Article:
A memorable trip excites the senses, whether you’re indulging in the taste of rich, buttery lobster in Nova Scotia, hearing a thundering waterfall cascade down a cliff in Québec or simply basking in the sights of a breathtaking mountain vista in Alberta.
Read on for 25 travel ideas inspired by iconic sensory experiences across Canada.
With serene beaches, endless ocean, lively culture and one-of-a-kind expeditions by land and sea, Atlantic Canada offers something for every traveller. Foodies will relish the aroma of freshly grilled seafood and salivate over the taste of creative local dishes. Adventurers will feel the adrenaline rush of hiking, climbing, boating and diving. Scenery seekers will tour coastal roads or cut across The Big Land to view spectacular sunsets.
Even before you open your eyes, you’ll know you’re far removed from city life. The refreshing saltiness of the ocean air will tickle your nose and nudge you awake into a day of deep breaths and outdoor adventures. Beachcomb along the shoreline, hike a cliff-hugging trail, watch the waves, and enjoy the soul-soothing smell of the sea.
An eco-tourism company based in St. John’s, CapeRace offers custom trips that can include everything from hiking to boat tours and even culinary tastings. You’ll stay in an ocean-facing private cottage and settle in, whether that means chatting with your neighbours over some freshly-brewed tea or curling up by the fire and gazing out the window. Each cottage is perfectly prepared with comfy beds and fine linens so after a good night’s sleep, you'll enjoy waking up to the smell of fresh sea air and stellar views.
Photo credit: Battle Harbour Historic Trust
Imagine: sweet, tender, succulent Nova Scotia lobster, paired with the province’s exceptional wine and craft beer, all served to you on the ocean floor. Food Fantastique’s unforgettable dining experience is hosted at Burntcoat Head Park on (or should we say in?) the Bay of Fundy.
Guests begin their memorable foodie expedition with a lunch of fresh, sustainable Nova Scotia seafood like mussels and clams. Next, a local forager offers a lesson on the park’s wild edibles, with plenty of samples to go around. A park tour is followed by an intimate three-course meal – starring lobster so tender it melts in your mouth – served on an impeccably appointed dining table set up on the ocean floor. The day ends with a seabed campfire: You’ll stargaze as the world-famous high tides roll in, with memories of the best lobster you’ve ever tasted still lingering on your lips.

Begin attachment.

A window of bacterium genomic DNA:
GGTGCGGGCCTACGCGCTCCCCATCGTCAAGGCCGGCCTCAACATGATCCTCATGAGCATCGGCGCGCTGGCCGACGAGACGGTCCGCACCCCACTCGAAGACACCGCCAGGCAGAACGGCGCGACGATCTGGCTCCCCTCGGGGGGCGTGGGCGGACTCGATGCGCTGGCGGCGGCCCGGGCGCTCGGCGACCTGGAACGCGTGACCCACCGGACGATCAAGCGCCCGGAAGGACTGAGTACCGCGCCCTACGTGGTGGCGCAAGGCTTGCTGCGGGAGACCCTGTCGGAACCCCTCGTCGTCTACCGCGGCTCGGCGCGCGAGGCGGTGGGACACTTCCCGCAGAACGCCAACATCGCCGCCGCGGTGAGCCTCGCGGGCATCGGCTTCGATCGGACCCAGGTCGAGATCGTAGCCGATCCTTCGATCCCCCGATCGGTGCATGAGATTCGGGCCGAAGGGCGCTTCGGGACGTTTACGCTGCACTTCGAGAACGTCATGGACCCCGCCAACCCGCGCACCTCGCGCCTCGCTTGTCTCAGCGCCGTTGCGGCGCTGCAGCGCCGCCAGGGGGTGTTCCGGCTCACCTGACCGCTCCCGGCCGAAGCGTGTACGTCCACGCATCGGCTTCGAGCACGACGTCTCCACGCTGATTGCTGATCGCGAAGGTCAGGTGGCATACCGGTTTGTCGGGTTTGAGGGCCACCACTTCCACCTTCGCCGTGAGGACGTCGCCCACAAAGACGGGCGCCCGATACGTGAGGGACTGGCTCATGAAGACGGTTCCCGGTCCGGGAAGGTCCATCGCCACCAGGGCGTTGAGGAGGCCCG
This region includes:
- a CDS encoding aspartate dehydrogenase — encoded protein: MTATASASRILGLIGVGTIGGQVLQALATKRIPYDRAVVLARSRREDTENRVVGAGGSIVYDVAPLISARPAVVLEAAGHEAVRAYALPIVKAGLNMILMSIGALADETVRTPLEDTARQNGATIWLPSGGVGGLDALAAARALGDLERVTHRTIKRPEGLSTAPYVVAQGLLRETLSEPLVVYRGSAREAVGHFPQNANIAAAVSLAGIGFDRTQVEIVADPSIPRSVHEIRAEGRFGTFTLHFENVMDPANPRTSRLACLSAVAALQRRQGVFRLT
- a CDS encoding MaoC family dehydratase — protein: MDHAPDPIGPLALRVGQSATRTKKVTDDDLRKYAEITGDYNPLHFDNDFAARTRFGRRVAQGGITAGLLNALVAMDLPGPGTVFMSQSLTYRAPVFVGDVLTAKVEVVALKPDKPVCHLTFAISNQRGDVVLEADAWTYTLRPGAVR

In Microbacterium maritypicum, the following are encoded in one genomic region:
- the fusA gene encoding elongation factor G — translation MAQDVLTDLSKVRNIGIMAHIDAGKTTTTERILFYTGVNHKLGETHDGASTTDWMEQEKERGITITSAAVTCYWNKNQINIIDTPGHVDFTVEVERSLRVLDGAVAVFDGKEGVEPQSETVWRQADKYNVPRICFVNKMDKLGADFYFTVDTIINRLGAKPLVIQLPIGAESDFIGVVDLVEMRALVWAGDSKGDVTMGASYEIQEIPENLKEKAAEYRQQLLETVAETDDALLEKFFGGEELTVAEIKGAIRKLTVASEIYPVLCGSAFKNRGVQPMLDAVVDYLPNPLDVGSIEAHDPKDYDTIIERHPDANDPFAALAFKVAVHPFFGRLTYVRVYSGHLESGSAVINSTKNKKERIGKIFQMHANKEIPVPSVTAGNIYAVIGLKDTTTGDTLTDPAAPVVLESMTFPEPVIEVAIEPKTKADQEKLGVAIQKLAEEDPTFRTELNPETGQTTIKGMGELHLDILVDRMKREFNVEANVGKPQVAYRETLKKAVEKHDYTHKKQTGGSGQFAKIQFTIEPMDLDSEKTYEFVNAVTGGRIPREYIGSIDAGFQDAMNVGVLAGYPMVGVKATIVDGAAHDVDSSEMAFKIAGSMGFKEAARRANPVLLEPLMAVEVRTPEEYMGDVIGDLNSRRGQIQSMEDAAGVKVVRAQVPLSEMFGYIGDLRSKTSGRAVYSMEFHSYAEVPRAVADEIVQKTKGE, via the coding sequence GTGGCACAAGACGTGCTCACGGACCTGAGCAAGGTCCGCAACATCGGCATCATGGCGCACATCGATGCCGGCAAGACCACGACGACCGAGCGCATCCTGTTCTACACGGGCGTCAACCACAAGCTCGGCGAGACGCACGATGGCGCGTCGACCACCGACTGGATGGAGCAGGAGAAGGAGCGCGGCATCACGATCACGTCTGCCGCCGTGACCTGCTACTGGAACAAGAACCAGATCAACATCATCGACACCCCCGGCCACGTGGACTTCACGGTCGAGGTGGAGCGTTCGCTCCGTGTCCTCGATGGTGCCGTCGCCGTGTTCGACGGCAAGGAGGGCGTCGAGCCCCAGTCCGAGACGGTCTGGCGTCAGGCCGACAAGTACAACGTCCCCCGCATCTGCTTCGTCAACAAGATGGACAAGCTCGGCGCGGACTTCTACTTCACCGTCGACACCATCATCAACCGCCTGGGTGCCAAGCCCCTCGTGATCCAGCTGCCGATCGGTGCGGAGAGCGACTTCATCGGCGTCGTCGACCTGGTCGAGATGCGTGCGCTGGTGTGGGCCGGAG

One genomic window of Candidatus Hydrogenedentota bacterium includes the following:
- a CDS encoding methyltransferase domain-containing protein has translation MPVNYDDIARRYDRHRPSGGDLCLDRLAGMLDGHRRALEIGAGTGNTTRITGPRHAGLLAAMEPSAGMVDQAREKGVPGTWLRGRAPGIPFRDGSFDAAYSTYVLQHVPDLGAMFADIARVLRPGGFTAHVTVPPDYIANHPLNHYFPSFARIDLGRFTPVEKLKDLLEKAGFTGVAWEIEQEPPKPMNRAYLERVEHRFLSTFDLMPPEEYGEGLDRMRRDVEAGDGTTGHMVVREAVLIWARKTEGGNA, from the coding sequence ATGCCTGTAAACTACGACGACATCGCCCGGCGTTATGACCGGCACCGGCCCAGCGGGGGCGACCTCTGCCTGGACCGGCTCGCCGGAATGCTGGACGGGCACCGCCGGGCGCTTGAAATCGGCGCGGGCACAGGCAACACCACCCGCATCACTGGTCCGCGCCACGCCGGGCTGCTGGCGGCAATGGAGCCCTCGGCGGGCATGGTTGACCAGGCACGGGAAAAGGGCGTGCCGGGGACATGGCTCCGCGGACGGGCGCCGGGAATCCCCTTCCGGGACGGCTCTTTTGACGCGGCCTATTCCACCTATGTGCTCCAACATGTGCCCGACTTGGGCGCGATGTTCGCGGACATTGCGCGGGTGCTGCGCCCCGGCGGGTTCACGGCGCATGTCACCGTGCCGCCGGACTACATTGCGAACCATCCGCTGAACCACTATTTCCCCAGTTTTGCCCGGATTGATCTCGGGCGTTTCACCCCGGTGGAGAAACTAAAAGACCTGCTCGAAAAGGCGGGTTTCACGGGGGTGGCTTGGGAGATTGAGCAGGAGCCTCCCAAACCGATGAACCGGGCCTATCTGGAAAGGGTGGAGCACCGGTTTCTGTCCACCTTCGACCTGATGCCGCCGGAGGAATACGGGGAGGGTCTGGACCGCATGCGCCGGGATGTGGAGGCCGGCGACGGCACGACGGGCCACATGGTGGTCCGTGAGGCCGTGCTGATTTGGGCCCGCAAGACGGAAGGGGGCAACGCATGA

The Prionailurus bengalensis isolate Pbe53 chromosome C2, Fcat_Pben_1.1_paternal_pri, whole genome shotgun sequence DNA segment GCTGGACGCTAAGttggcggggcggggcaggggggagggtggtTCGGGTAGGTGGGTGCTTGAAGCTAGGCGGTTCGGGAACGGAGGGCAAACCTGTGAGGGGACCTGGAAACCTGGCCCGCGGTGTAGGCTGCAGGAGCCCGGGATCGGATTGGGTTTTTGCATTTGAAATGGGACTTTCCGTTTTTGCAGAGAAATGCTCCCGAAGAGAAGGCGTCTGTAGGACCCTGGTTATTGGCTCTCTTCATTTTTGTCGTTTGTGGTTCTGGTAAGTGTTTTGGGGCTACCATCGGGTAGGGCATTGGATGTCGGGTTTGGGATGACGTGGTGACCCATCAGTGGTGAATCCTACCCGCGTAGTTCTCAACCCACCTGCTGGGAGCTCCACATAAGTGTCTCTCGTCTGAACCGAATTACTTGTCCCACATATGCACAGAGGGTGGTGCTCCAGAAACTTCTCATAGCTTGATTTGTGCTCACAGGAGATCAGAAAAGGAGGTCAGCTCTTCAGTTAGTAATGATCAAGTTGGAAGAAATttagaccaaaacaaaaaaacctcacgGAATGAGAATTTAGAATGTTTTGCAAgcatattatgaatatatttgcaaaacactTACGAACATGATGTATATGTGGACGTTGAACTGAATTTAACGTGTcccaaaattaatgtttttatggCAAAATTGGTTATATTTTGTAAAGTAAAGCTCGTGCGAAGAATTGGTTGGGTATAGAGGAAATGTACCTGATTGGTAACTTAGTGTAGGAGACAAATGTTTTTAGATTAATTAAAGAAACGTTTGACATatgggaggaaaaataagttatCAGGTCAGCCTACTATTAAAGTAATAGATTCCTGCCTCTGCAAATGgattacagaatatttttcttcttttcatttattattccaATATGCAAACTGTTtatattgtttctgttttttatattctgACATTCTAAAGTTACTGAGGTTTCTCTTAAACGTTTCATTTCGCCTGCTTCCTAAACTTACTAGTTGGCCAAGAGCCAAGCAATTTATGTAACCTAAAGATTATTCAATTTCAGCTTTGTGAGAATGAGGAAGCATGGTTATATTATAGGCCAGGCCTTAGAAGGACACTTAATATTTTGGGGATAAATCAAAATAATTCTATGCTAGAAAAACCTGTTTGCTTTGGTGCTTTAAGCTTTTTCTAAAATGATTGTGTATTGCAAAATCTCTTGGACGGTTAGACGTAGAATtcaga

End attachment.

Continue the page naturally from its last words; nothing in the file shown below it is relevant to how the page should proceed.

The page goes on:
Photo credit: Tourism nova scotia
Step through the walls of the Fortress of Louisbourg and see what life was like in the 1700s: French soldiers walk the streets, stew simmers over an open fire and the ground shakes from periodic cannon fire. A visit to the reconstructed town is a must for history lovers and the curious, but there’s much more to do in the surrounding area.
Gaze across the harbour from the Fortress and you’ll see the iconic Louisbourg Lighthouse, the site of the first lighthouse in Canada (1734). For another view of this picturesque area, take a walk along the Old Town Trail, which runs across from the Fortress and provides beautiful views of the reconstructed townsite and lighthouse.
Photo credit: Tourism nova scotia
First comes an eerie shudder, and perhaps a series of unsettling groans. Then, a loud crack like roaring thunder echoing across the ocean’s surface. Finally, you hear an abrupt splash as a 12,000-year-old iceberg splits, rolls, twists, and finally settles into its new formation in the freezing water. Iceberg Alley stretches from the coast of Labrador to the southeast coast of the island of Newfoundland. A visit to this famed berg-watching hotspot is guaranteed to be filled with excitement, whether you chance upon an iceberg collapsing or listen to the sizzle of melting glacial waters
A boat tour with Iceberg Quest in Twillingate or St. John’s will bring you up close to the magical floating giants. While you’re out on the water, you’ll also be treated to the sounds of waves rolling, beach rocks tumbling, sea birds calling and – when the season is right – whales blowing or breaching.
Photo credit: Tourism nova scotia
Kayak along the ocean’s surface and feel the breeze skim across your skin as a light spray gently mists your face. Glide through narrow tunnels and scenic passageways between New Brunswick’s famous Hopewell Rocks, located about a 30-minute drive from the city of Moncton. View the stunning coastline as you take in the mighty power and beauty of the world’s highest tides.